There are few activities in the sales world as challenging to perform as cold calling. Why? It’s not because cold calling is particularly difficult; it’s just that many sales professionals lack the proper skills and training required to perform cold calling effectively.
The required skills vary from those used in standard sales training. In fact, aside from the challenging lack of visual cues that come with all phone sales, cold calling has its own unique set of hurdles to overcome.
Here are our top 3 cold calling sales training tips:
1. Put 90% of Your Focus on Your Opening
When opening a call, studies show that a sales rep has less than 10 seconds to make a positive impression, and this initial impression will set the tone for the rest of the conversation.
How can this 10-second window be maximized to tip the scales in favor of the sales professional? By having a well-prepared, value-leading opening statement.
On an outbound call, the sales rep needs to establish right up front exactly what’s in it for the customer. Before the customer considers staying on the line, they need a clear understanding of the value to doing so. If the sales rep fails to instantly connect the “value” dots it could cost them the call and the customer. Gone are the days when salespeople can afford to “wing it” and hope for the best.
2. Do Your Best to “Warm Up” the Call
Prior to your opening you should be doing a pre-call warm-up. (This is not meant to take any emphasis away from your opening, but merely to provide some talking points throughout the call.) Before you pick up the phone, do all the research you can on the company. Scour their website for information: read blogs, find out who their clients are as well as their competitors, learn about new product launches, etc.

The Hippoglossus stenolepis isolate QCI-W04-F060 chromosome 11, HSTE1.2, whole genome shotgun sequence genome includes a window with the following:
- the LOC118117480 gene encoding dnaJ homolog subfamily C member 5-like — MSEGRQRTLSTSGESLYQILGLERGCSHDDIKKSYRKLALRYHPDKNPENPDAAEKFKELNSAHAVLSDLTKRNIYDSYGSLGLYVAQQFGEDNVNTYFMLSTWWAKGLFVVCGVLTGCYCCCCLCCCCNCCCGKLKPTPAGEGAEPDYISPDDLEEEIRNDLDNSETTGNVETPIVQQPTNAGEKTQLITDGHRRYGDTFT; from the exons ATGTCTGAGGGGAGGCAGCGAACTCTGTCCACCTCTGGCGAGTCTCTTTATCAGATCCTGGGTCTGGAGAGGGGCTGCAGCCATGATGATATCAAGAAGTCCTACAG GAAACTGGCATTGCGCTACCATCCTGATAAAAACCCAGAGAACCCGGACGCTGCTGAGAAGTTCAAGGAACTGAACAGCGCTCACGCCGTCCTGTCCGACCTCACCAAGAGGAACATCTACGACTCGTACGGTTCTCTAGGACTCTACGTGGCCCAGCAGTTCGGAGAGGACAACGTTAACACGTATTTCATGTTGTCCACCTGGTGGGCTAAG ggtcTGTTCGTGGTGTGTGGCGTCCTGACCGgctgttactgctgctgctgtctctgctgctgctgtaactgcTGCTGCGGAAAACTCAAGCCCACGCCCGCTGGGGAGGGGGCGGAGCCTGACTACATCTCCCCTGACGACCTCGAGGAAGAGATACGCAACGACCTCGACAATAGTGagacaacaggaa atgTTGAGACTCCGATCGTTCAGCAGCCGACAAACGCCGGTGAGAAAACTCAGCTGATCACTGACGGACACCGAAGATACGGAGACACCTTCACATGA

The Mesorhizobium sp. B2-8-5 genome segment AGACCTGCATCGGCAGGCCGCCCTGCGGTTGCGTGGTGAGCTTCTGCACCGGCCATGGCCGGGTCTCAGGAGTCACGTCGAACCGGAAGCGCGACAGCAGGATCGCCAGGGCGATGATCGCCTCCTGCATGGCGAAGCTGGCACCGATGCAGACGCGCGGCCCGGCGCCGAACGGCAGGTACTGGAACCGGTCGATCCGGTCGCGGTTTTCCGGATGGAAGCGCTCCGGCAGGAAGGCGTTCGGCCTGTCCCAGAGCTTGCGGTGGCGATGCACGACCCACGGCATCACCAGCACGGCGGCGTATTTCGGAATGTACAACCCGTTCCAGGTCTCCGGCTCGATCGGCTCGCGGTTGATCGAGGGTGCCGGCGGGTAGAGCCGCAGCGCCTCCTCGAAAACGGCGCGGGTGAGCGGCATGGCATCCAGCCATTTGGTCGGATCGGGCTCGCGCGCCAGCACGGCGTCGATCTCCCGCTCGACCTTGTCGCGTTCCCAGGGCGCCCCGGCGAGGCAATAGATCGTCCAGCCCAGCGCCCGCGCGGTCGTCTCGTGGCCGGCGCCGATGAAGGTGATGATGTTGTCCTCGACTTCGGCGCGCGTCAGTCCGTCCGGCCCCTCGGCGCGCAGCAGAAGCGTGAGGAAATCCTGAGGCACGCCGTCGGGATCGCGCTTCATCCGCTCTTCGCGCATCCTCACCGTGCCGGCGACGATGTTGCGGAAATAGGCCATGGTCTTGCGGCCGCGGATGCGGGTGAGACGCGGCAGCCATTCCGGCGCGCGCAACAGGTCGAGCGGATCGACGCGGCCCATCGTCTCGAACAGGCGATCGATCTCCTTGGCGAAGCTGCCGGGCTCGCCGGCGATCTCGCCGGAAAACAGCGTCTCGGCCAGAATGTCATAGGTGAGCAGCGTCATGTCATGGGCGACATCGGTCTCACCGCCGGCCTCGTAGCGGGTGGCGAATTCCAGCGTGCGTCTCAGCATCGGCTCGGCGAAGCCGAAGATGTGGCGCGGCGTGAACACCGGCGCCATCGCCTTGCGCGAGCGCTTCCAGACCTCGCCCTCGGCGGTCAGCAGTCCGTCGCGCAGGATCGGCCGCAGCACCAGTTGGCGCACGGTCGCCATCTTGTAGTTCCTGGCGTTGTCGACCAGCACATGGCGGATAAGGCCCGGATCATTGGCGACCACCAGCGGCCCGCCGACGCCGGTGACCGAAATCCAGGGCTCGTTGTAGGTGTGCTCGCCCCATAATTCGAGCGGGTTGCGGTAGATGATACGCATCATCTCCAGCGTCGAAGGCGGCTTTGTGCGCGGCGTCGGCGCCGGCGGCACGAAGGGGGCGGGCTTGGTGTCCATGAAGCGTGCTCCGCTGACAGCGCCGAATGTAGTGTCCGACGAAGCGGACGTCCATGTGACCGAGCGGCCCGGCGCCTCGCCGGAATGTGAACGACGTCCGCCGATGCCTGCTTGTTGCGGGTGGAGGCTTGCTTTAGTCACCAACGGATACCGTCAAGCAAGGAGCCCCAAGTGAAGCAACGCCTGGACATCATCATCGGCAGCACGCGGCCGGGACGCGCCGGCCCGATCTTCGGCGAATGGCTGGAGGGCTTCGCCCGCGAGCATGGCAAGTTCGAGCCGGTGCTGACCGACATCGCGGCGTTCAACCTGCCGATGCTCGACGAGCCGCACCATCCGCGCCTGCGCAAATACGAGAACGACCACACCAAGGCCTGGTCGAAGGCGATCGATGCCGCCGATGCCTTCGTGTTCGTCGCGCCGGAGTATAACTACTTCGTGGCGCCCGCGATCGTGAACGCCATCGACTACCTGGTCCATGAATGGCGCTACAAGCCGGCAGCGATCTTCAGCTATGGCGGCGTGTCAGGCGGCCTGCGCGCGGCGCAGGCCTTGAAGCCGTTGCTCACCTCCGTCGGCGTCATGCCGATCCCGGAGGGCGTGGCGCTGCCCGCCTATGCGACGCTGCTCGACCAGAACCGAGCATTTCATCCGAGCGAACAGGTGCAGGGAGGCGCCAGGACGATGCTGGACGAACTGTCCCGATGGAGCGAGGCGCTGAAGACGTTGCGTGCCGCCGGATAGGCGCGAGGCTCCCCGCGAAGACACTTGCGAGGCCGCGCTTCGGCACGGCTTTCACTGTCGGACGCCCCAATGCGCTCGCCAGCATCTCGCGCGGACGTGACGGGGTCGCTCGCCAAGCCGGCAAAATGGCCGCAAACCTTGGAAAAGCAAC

Even better if you happen to know the name and position of the person you’ll be calling. See if they have a bio on the website, take a quick peek at their LinkedIn page – glean as much as possible. You may even find commonalities e.g., you’re both from upstate New York. Being armed with this information will give you the opportunity to show that you’ve done your homework, but it will also help you if the conversation lulls or you need recovery time.
Warming up for your call is just like warming up for a workout – the better you stretch and get your heart rate going, the better you’ll perform.
3. Consider Your Vocal Presence
Just as door-to-door salespeople are instantly judged by their appearance, cold callers are instantly judged by their voices. For this reason, it’s important to be hyper-aware of your message delivery. The way the words are delivered is just as important as the words themselves. Here are some commonly held perceptions regarding delivery and speaking styles:
A fast talker – This may imply that the speaker is untrustworthy or has something to hide. It also indicates a lack of confidence.
Poor diction – The inability to communicate clearly with appropriate word usage sends the signal that the speaker is uneducated or unintelligent.
Monotone – A lack of intonation can communicate that the speaker is bored, lazy or just generally uninterested.
As is true with any skillset, practice makes perfect, and cold calling is no different. We have worked with many sales teams in transforming their approach to cold calling – what was once viewed as a frustrating activity is now viewed as an exciting challenge.
Do you have a specific cold calling challenge? If so, we’d love to hear about it.